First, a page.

When Tomiyah Bell was 19 and a freshman at Southern Illinois University – Carbondale, something odd happened. She was giving herself a pedicure—and kept missing her toes. Then she noticed a bit of double vision when she watched television.
Her mom, Kewana Smith-Bell, took Tomiyah to an optometrist for a checkup. Thinking they would be there about 20 minutes, the exam lasted more than an hour. When the doctor was done, he told them there was a mass behind Tomiyah’s right eye, and she needed to see a specialist immediately. He had, in fact, already scheduled an appointment for them that same day.
The mass was a germinoma, a type of germ cell tumor most commonly found in the brain. Tomiyah’s was a suprasellar mass located by the optic nerve of her right eye. It involved the pituitary gland and hypothalamus, which control the function of several endocrine glands and a wide range of physiologic activities.
“Tomiyah’s primary doctor sent us to Siteman Cancer Center, where we saw Dr. Ralph Dacey,” says Kewana. Dr. Dacey is the Henry G. & Edith R. Schwartz Professor and Chairman of Neurological Surgery at Washington University School of Medicine. He performed the biopsy that confirmed Tomiyah’s diagnosis.
Because of the tumor’s location, surgery was out of the question. Instead, Tomiyah’s care was taken over by Washington University physicians at St. Louis Children’s Hospital since germinomas are considered pediatric tumors.
“These tumors can develop in young adults, but the majority are seen in pediatric patients,” says Washington University physician Karen Gauvain, MD, a neuro-oncology specialist with Siteman Kids at St. Louis Children’s Hospital. “In adults, these tumors often are treated with radiation only. But for younger patients, we want to reduce their radiation exposure. So the first step is chemotherapy.”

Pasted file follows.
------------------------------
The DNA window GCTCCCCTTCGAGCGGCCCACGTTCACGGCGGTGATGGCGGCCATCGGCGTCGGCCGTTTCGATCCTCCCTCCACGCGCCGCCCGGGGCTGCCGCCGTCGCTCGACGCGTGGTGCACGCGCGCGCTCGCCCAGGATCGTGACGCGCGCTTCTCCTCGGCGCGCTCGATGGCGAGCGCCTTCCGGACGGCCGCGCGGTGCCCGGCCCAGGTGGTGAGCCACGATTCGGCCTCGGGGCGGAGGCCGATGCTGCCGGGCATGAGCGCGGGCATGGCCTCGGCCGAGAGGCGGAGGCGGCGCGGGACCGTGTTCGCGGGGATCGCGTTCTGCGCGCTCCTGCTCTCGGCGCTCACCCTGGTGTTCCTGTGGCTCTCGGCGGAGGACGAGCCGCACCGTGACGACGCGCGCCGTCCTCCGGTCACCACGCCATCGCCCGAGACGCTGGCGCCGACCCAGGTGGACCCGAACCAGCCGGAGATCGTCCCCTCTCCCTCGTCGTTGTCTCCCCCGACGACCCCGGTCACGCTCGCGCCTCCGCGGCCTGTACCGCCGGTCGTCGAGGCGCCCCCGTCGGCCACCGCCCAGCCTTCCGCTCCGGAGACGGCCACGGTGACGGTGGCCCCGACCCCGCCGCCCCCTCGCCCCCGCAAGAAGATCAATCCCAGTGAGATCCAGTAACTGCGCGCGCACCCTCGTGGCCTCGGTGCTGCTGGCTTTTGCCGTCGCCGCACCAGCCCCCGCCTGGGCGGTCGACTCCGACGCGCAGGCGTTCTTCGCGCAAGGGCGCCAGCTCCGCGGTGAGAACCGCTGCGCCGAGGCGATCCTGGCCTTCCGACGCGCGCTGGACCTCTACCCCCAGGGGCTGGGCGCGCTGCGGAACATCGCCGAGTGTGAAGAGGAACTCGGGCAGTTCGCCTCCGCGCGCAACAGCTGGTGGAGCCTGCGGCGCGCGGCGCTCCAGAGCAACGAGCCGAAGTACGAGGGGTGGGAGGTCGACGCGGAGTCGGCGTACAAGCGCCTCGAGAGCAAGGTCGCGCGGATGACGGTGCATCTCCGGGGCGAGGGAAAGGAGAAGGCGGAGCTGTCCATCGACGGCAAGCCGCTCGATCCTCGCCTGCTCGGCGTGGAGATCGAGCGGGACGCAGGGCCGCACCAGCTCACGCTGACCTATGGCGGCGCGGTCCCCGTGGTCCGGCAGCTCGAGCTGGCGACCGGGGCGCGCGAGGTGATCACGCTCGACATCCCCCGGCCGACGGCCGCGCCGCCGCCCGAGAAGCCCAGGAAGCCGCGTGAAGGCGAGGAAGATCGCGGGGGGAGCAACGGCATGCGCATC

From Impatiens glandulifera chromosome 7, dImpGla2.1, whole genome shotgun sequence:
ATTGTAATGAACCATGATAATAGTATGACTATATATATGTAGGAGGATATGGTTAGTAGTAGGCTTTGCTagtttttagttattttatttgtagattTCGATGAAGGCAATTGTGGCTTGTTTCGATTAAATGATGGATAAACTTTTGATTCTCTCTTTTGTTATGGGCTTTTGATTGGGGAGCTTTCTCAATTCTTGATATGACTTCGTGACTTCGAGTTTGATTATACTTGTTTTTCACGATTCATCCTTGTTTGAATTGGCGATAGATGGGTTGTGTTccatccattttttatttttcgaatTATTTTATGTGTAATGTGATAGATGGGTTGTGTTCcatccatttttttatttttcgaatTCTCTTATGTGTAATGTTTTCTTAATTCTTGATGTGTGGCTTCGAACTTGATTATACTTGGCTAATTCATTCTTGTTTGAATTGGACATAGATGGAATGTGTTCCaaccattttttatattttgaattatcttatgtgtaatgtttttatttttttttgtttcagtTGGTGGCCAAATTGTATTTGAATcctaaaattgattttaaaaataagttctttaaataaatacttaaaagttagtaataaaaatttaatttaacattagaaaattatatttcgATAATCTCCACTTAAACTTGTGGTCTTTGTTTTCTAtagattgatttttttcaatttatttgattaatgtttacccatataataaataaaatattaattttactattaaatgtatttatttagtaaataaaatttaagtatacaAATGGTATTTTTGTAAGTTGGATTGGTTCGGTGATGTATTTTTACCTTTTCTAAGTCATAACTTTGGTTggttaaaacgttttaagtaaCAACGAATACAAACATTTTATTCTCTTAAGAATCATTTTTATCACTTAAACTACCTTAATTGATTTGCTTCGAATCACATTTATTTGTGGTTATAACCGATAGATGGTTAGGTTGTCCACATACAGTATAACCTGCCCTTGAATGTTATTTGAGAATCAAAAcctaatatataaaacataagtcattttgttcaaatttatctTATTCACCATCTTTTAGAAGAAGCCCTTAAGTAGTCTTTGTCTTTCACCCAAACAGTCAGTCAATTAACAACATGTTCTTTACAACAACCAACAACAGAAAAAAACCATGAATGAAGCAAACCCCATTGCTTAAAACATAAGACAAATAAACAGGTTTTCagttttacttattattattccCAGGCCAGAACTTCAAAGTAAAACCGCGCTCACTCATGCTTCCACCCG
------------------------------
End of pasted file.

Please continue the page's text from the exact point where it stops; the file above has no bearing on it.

Tomiyah underwent chemotherapy for three months, each month checking into the hospital for three days.
“Those three days a month were made easier by the activities made available to patients. We tried to make sure we were there Monday through Wednesday so that we could listen to the hospital’s radio show and play bingo,” says Kewana. “And we were regular visitors to the Olson Family Garden on the eighth floor.”
The 8,000-square-foot garden is an interactive rooftop oasis designed for children and families wanting a place for privacy, solace and healing. It is home to more than 7,000 plants and flowers.
Once Tomiyah’s chemotherapy was completed, she then received three months of proton beam therapy. Proton therapy is a highly accurate form of radiation therapy used to treat tumors near vital organs like the spine, brain, heart and eye in adult and pediatric patients. Protons target tumors with greater precision because the depth of the radiation can be adjusted, thus avoiding exposing other organs and healthy tissue. The S. Lee Kling Proton Therapy Center on the Washington University medical campus is one of only 23 centers in the country to offer this advanced treatment capability.
The months of treatment paid off. Tomiyah’s tumor is gone, and the chances of it recurring are low. After attending St. Louis Community College at Forest Park during the months of her treatment—and making the Dean’s List with a 4.0 average—Tomiyah is back at SIU – Carbondale studying business. Although the sight in her right eye is diminished, it’s not stopping her from pursuing her goal of becoming makeup artist. She’s planning on developing her own YouTube channel to instruct viewers on makeup techniques. Her sight is set on a bright future ahead.